He said the deal is “accountable to taxpayers.

“Our fiscal goals can be reached,” said Shandro, adding the deal would provide “stability.

“Negotiations on a provincial agreement for physicians have continued despite the pandemic, with both the government and AMA recommitting to work together. Both parties came to the table understanding the importance of collaboration, while respecting our differences, so we could achieve an agreement during these challenging times,” said Shandro.

AMA President Dr. Paul Boucher said the new deal “puts us in position to get through COVID-19.”

Dr. Paul Boucher

He said the negotiations for the deal had “reestablished” relationships with the province.

The AMA will now hold a virtual conference with 148 representatives of the medical profession across the province.

That is expected to take three weeks.

“For many years, AMA agreements have been powerful tools toward improving quality care that brings high value to the system and to patients,” said Boucher.

“They are not just about funding for physicians. They have addressed needs such as new models for delivering care, building the Medical Home in Alberta, strategies to improve quality of care for patients and more. This tentative agreement package has potential to continue that legacy.”

Dave Naylor is the News Editor of the Western Standard
dnaylor@westernstandardonline.com
Twitter.com/nobby7694

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Ontario COVID lockdown not curbing caseloads, but punishing businesses, say MPPs

Almost 80 per cent of all COVID-related deaths are in group-living settings.

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Ontario COVID-19 cases have remained steady even though the province has been in lockdown since Christmas.

Opponents of the shutdownsay it has done nothing but hampered freedom and cost taxpayer dollars.

“Most of the province has been in lockdown since Thanksgiving, but cases, cases, cases – the only thing that seems to matter, continue to climb,” said Independent Ontario MPP Roman Baber in a passionate member statement.

Baber noted Ontario’s COVID-19 case count has risen, despite province-wide lockdowns under the mandate of Bill 195, which gave the province emergency powers for the next year to tackle COVID-19.

Alongside Baber, New Blue Party MPP Belinda Karahalios – also booted from the Ontario PCs for objecting to Bill 195 – called out its “draconian lockdown measures” because it disproportionately impacted small and medium-sized businesses who “suffer considerably.”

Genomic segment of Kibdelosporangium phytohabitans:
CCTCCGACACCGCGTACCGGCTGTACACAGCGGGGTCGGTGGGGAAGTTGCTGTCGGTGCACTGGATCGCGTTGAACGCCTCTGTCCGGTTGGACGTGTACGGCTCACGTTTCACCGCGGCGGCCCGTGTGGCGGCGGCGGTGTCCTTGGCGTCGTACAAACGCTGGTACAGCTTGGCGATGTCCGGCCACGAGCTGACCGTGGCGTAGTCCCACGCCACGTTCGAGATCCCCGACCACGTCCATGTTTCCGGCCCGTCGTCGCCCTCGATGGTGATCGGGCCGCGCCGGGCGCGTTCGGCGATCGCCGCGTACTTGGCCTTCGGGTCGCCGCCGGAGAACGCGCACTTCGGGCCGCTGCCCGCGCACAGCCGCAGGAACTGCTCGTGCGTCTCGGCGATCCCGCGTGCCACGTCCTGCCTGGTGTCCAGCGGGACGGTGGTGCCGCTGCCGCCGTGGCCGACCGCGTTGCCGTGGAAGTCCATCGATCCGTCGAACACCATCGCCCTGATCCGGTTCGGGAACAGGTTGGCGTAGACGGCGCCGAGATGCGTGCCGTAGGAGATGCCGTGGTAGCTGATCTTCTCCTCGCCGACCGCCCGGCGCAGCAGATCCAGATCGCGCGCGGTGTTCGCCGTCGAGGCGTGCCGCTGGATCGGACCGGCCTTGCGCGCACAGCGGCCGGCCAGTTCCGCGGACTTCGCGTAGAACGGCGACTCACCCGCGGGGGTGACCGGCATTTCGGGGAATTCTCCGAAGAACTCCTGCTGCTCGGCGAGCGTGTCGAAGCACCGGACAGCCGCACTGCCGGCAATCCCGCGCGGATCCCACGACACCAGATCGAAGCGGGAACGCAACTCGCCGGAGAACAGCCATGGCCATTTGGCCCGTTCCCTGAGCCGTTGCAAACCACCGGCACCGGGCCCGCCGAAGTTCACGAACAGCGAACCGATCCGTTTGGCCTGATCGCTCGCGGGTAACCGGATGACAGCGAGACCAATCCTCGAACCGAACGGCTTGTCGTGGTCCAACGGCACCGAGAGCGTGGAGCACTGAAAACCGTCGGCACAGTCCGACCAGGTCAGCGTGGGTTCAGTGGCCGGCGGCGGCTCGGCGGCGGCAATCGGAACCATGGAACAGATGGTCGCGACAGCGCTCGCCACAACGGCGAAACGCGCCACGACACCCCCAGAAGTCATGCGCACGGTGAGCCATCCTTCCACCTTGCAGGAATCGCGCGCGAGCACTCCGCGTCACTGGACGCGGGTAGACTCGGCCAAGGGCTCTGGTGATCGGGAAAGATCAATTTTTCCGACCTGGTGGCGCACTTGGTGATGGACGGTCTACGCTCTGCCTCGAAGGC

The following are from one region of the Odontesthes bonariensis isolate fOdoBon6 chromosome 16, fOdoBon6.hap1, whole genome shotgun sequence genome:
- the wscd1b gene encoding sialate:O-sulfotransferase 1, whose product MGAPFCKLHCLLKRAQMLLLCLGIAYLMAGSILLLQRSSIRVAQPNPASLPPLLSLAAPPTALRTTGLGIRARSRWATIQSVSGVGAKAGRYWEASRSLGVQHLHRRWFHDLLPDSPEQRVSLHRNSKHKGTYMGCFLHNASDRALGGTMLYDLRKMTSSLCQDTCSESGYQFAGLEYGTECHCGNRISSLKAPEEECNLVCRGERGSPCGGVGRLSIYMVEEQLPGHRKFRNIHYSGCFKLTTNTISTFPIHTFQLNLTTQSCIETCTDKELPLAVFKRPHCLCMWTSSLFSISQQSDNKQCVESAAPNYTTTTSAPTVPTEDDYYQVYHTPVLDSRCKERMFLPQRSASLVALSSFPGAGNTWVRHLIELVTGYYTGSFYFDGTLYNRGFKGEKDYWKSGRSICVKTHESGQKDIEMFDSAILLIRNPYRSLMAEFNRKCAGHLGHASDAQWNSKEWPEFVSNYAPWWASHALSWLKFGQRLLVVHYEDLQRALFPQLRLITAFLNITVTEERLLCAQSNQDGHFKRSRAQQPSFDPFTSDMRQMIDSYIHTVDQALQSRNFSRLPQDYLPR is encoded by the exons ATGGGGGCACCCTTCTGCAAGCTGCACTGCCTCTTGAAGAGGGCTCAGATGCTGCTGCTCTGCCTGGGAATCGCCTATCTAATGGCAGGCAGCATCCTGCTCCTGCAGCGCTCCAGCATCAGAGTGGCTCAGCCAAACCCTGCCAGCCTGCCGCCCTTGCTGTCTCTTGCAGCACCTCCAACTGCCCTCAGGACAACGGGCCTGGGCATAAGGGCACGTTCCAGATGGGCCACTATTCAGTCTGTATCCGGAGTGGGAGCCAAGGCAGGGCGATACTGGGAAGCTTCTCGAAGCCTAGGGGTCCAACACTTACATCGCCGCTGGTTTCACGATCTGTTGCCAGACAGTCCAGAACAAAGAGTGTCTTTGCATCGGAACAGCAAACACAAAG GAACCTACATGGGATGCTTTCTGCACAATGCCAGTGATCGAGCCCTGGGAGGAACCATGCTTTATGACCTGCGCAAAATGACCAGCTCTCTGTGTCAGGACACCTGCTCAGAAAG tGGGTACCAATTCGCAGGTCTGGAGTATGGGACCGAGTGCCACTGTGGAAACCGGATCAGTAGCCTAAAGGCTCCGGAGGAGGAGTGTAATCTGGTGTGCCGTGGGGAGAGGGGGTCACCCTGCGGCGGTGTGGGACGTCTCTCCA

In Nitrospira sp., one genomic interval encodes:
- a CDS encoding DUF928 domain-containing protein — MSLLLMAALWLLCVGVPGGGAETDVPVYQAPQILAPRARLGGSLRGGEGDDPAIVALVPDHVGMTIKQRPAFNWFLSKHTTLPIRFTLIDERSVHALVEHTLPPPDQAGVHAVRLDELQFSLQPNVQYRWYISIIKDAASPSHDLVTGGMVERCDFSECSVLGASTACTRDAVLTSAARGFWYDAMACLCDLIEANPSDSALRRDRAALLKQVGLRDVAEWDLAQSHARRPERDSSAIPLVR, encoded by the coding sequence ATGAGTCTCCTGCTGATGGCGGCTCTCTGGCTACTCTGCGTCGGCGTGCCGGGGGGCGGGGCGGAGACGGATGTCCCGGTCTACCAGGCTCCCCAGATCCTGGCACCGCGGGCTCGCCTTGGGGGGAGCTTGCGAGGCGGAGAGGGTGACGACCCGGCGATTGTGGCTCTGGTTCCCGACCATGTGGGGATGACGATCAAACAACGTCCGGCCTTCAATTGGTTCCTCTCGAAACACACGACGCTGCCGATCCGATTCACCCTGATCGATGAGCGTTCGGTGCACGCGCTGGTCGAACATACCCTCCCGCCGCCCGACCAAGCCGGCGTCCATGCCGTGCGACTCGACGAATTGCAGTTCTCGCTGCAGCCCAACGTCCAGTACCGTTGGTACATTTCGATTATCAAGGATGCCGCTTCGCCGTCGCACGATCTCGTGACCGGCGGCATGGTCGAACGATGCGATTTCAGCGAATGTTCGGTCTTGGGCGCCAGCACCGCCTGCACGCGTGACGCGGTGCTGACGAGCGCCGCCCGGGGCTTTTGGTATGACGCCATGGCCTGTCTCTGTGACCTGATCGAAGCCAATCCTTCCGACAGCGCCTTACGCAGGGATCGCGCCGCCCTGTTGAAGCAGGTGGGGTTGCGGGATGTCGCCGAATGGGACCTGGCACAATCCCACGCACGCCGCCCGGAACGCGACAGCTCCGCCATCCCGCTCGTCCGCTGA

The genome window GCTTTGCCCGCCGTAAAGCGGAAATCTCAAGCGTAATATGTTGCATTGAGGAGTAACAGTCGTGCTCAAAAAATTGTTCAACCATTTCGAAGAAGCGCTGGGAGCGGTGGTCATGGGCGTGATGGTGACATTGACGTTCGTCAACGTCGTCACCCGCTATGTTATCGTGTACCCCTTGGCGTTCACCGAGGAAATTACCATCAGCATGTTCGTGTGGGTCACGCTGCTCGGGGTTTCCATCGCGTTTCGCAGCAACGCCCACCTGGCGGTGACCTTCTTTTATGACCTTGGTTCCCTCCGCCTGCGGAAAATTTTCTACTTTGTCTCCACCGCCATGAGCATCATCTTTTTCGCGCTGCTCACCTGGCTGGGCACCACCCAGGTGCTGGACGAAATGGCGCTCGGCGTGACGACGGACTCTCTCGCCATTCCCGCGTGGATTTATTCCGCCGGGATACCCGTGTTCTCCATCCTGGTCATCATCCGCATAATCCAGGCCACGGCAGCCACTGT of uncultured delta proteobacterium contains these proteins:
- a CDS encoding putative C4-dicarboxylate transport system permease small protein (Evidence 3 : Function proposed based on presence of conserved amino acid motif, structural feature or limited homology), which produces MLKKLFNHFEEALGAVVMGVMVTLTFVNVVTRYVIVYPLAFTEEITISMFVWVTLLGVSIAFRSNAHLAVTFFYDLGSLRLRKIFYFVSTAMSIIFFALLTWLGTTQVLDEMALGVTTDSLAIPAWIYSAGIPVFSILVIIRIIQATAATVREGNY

Karahalios has openly criticized the lack of scientific data on COVID-19 transmission by businesses, including, but not limited to, fitness centres, restaurants, and retail stores.

On Christmas Day, the day before the stay-at-home order, there were 167,000 total COVID-19 cases, increasing to 295,000 cases two months later.

Baber said: “In the two months since the stay-at-home order, we have almost as many COVID-19 cases as we did in the entire nine months prior. With all these cases, you would think that the dire predictions of the COVID-19 models would wreak havoc on all of us – no, it has not.”

With ICU occupancy flatlining, Baber criticized the hyperbolic modelling of projects that exceed the reality on the ground by “three to five times.”

Despite the lockdown, seniors – the most vulnerable demographic – continue to perish in care homes.

Baber said the government’s inability to institute infection protocol and control and fix staffing shortages or vet agency staff.

“Almost 80 per cent of all [COVID-related] deaths are in group-living settings. That’s a tragedy we must admit, and a medical reality the government is trying to spin,” Baber said.

“It’s not about how many cases of COVID-19 but who gets COVID-19. Locking all of us down doesn’t do anything. The government keeps blaming community spread on what is happening in group homes to distract from its own failure.

“All it takes is one worker – one agency worker – to go from one home to another to bring COVID-19. The problem is not healthy people – it is the government that cannot fix long-term care, that blames us and locks us down instead.”

Dhaliwal is a Western Standard reporter based in Edmonton